For thirty-five years Dr. William Nairn has been a resident of Nowata County, his residence here dating from 1882. While he has long stood in the front rank of his profession he has also become a prominent factor in agricultural circles and is now living on his farm three and one-half miles northwest of Alluwe. William Nairn was born in Jersey County, Illinois, on the 5th of December, 1848, a son of James and Susan (Barker) Nairn, the former a native of Georgia and the latter of Alabama. For some time James Nairn engaged in farming in his native state and later removed to Tennessee, thence to Kentucky and in 1812 he located in Illinois, settling in the old French town of Cahokia, across the River from St. Louis. That town has long since disappeared, having been washed away by the River, when the Channel was changed by Colonel Robert E. Lee, then governmental engineer. That engineering feat caused a controversy that nearly resulted in war between the two states. Subsequently James Nairn located on a farm in Jersey County, Illinois, and he resided there until his death in 1868. Mr. and Mrs. Nairn were married in Illinois, Mrs. Nairn having come to that state with her parents. Her demise occurred in 1872. In the acquirement of his early education William Nairn attended the public schools of Jersey County...

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Biography of Albert F. Armstrong

Another member of the Armstrong family who is engaged in farming in Nowata County is Albert F. Armstrong, a brother of Charles F., whose sketch appears on another page of this work. A native of Kansas, he was born in Wyandotte County, on the 3d of April, 1865, a grandson of Chief Journeycake and a son of Henry Armstrong, who is now living retired in Coffeyville, Kansas. He is a nephew of J. E. Campbell of Nowata, while H. L. Campbell of the first National Bank of Nowata is a cousin. Albert F. Armstrong received his early education in the public schools of Nowata County and later enrolled as a student in Neosho College, at Neosho, Missouri. After putting his textbooks aside he returned to Coodys Bluff, Indian Territory, and shortly afterward entered his father’s mercantile store at Chelsea, Rogers County. This store was the first at Chelsea, which was established when the Frisco Railroad was laid through that section of the country. His father was the first postmaster at Coodys Bluff, where he likewise owned a store, the mail being carried by stage from Coffeyville, Kansas, to Coodys Bluff and thence to Claremore, the route contract being owned by Jesse K. Morgan. Albert F. Armstrong remained in business with his father until he was twenty-five years of age, at which time he severed his relations and traveled for...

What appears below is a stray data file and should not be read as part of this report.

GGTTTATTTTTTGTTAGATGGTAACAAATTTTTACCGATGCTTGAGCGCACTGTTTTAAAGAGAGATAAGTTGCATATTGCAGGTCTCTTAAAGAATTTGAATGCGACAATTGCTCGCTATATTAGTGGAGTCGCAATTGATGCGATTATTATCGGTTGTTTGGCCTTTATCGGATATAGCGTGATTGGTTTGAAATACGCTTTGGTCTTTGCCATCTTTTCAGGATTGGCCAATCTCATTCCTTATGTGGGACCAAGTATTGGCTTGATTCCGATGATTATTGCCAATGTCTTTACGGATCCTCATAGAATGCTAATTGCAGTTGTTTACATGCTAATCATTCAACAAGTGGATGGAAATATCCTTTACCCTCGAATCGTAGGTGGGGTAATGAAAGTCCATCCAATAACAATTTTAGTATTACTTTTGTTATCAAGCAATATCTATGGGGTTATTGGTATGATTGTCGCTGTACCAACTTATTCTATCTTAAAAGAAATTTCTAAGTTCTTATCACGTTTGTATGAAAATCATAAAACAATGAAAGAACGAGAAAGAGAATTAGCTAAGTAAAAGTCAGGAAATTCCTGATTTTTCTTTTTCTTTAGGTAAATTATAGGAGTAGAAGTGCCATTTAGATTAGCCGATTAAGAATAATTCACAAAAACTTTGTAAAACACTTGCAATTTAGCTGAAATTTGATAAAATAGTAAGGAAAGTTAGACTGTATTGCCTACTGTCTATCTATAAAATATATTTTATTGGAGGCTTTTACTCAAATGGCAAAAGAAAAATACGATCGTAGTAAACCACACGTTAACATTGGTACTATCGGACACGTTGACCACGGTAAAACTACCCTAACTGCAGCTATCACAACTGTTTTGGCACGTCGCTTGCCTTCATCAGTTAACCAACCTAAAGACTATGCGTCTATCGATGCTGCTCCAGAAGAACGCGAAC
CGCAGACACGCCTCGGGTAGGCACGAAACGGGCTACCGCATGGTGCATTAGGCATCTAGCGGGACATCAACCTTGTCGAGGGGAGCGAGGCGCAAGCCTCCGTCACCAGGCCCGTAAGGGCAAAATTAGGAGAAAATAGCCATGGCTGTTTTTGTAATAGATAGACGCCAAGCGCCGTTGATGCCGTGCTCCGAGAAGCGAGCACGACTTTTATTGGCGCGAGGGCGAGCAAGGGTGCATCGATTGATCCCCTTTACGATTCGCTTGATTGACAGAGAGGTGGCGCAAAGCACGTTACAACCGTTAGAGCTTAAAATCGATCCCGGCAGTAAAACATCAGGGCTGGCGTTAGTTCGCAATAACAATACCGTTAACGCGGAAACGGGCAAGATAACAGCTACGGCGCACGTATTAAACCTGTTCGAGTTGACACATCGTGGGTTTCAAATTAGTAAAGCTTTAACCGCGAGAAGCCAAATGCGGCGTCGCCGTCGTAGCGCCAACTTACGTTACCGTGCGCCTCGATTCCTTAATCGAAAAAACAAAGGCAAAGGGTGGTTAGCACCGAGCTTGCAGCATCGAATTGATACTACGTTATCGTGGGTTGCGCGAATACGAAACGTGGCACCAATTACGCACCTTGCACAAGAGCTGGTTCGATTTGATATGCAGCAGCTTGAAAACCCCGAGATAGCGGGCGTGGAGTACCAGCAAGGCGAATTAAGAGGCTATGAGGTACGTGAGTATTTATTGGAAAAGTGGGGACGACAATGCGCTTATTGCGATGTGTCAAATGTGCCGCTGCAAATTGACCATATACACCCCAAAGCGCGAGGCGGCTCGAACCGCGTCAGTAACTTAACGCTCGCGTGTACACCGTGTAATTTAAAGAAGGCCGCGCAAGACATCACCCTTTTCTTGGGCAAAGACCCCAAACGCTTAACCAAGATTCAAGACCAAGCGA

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Biography of Charles W. Childers

One of the representative citizens of Nowata county is Charles W. Childers, who is residing on the old family homestead eight miles southeast of Lenapah. He was born in Henry county, Missouri, on the 18th of May, 1867, a son of Benjamin F. and Mary Susan (Webster) Childers, the former a native of Henry county and the latter of North Carolina. In the acquirement of his education Charles W. Childers attended the schools of El Dorado, Kansas, and came to Indian Territory with his parents in 1884. They located at Coodys Bluff in Nowata county, where they lived for one year, at the termination of which time they acquired the land, whereon Mr. Childers now lives, homesteading some six hundred acres. Since that time Mr. Childers and his wife and children have acquired six hundred acres more, all of which joins the old homestead, and lies in range 16, township 27, and Range 17, Township 27. Mr. and Mrs. B. F. Childers resided on the homestead until their death, the father passing away in 1894, and the mother three years prior to that. The homestead and surrounding land was in its primitive state when the Childers family located upon it, but it is now in a high state of cultivation and one of the show places of the county. Mr. Childers has a modern two-story house on his land,...